Format

Send to

Choose Destination
Minerva Anestesiol. 2019 Feb;85(2):194-200. doi: 10.23736/S0375-9393.18.13070-7. Epub 2018 Oct 30.

Why do multicenter randomized controlled trials not confirm the positive findings of single center randomized controlled trials in acute care?

Landoni G1,2, Pieri M3, Young PJ4,5, Bellomo R6,7,8,9,10.

Author information

1
Department of Anesthesia and Intensive Care, IRCCS San Raffaele Scientific Institute, Milan, Italy - landoni.giovanni@hsr.it.
2
Vita-Salute San Raffaele University, Milan, Italy - landoni.giovanni@hsr.it.
3
Department of Anesthesia and Intensive Care, IRCCS San Raffaele Scientific Institute, Milan, Italy.
4
Medical Research Institute of New Zealand, Wellington, New Zealand.
5
Intensive Care Unit, Wellington Hospital, Wellington, New Zealand.
6
Department of Intensive Care, Austin Hospital, Melbourne, Australia.
7
Department of Intensive Care, Royal Melbourne Hospital, Melbourne, Australia.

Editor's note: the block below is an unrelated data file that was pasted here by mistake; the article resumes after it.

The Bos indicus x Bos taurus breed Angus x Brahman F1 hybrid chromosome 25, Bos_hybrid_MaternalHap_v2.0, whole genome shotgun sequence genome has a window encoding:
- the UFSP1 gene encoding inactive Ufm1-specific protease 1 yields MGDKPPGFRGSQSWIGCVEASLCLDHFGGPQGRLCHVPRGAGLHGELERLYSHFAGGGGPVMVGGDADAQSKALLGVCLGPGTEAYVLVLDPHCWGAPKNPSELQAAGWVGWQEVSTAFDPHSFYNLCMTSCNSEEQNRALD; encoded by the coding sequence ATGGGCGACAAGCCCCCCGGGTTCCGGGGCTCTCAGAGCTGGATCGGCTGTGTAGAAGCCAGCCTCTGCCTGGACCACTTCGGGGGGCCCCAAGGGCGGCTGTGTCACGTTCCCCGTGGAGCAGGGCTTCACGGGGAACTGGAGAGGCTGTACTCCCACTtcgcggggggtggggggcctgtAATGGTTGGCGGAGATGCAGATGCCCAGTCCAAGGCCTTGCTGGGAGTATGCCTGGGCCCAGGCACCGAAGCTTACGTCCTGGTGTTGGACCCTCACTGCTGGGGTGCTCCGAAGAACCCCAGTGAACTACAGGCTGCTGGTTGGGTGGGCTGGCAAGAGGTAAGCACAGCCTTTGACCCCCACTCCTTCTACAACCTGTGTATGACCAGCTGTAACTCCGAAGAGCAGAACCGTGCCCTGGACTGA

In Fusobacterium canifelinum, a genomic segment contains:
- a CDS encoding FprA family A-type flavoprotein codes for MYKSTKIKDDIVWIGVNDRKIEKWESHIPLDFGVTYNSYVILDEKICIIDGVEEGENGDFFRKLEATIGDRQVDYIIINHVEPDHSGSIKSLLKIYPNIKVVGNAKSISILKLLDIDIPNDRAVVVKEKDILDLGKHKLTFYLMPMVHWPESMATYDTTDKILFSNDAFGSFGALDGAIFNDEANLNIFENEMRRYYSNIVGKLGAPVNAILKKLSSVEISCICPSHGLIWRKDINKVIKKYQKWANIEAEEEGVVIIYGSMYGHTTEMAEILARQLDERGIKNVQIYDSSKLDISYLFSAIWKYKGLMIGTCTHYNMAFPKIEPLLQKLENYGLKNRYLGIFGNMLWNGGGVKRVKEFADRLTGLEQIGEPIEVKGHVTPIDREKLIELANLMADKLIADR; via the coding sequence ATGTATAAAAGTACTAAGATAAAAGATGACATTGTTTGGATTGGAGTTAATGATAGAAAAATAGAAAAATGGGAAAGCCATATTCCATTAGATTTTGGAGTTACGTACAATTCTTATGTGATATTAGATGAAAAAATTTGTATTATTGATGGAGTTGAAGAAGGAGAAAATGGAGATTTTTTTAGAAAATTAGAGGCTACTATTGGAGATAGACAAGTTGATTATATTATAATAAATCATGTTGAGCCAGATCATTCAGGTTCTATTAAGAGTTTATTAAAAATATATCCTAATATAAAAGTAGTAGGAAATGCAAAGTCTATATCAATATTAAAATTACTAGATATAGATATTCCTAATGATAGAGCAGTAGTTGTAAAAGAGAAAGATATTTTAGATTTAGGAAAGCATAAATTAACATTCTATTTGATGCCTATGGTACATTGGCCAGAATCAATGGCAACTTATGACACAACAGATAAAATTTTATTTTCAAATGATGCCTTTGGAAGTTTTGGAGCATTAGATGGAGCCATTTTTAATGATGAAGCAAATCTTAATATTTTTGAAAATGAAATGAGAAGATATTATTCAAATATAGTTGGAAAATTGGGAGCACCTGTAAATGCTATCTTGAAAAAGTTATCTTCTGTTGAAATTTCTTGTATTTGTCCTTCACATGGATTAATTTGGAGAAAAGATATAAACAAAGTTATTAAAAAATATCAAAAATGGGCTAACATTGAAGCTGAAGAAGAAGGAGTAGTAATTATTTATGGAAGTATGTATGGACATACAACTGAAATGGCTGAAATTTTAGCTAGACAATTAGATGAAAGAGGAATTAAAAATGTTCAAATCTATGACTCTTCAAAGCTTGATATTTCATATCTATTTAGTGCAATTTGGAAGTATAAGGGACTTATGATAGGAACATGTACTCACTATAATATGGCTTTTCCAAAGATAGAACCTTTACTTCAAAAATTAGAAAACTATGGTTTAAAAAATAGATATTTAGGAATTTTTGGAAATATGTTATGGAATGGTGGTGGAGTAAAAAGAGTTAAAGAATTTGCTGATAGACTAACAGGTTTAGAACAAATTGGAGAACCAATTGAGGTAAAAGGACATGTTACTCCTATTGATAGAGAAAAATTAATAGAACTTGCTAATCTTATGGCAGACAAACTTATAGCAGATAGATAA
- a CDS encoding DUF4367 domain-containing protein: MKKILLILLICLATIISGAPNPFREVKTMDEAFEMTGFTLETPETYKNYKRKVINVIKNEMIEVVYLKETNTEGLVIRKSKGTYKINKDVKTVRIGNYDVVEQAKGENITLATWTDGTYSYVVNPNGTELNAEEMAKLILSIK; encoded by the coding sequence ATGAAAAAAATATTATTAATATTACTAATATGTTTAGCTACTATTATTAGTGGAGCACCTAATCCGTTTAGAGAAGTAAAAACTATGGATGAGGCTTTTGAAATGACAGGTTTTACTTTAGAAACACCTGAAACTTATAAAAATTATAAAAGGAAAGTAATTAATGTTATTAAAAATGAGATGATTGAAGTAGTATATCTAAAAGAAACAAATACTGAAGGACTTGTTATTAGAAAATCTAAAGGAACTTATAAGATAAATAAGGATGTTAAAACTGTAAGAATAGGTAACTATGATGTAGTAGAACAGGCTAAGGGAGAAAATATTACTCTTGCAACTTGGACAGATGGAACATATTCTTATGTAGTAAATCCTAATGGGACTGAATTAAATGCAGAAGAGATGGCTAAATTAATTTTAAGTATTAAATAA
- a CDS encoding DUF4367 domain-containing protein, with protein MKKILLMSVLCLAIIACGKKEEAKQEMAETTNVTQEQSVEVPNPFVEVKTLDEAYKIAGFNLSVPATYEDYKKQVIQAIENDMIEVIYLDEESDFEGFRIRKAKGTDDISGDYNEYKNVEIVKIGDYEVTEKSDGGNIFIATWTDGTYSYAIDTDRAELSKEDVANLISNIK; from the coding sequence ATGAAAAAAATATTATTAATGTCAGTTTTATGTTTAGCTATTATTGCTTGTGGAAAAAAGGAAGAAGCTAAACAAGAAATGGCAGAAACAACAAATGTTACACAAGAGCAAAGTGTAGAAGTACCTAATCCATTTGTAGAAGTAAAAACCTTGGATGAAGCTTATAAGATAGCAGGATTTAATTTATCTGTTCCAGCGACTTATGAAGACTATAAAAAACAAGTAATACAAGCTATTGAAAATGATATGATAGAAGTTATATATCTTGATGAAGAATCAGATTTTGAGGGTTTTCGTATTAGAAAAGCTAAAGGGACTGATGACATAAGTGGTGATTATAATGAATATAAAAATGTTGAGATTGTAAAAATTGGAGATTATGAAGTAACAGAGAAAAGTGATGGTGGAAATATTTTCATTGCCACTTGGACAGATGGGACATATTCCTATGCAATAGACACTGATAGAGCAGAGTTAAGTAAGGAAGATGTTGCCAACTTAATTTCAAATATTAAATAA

8
Australian and New Zealand Intensive Care Research Centre, Monash University, Melbourne, Australia.
9
School of Public Health and Preventive Medicine, Melbourne, Australia.
10
School of Medicine, The University of Melbourne, Melbourne, Australia.

Abstract

It is a common observation that many multicenter randomized controlled trials (mRCT) performed in critically ill patients do not achieve the positive findings often seen in single center studies (sRCT). This has, of course, relevant consequences for clinical practice, as mRCTs have higher scientific validity compared to sRCTs. The aim of this manuscript was to review and discuss the several potential causes of this phenomenon and to relate them to the future of mRCTs in critical care medicine. Overall, this seems to recall the old mythologic story of Achilles and the tortoise: although mRCTs (i.e. Achilles) are much more powerful, indeed, they always arrive later in time compared to the sRCTs (i.e. the tortoise) from which they were powered. However, sRCTs are more prone to several bias compared to mRCTs, such as local effect bias, selection and performance bias, detection and reporting bias, analysis and attrition bias, concomitant therapy bias, low fragility index and publication bias. In this sense, it is high time the critical care community should see the positive findings of sRTCs with a very high level of scientific caution, unless they are confirmed by mRCTs. MRCTs represent the final step of the process of evidence-based medicine and in the end (however slowly and painfully) such evidence catches up with sRCT and truly helps changes practice worldwide.

Supplemental Content

Full text links

Icon for Minerva Medica
Loading ...
Support Center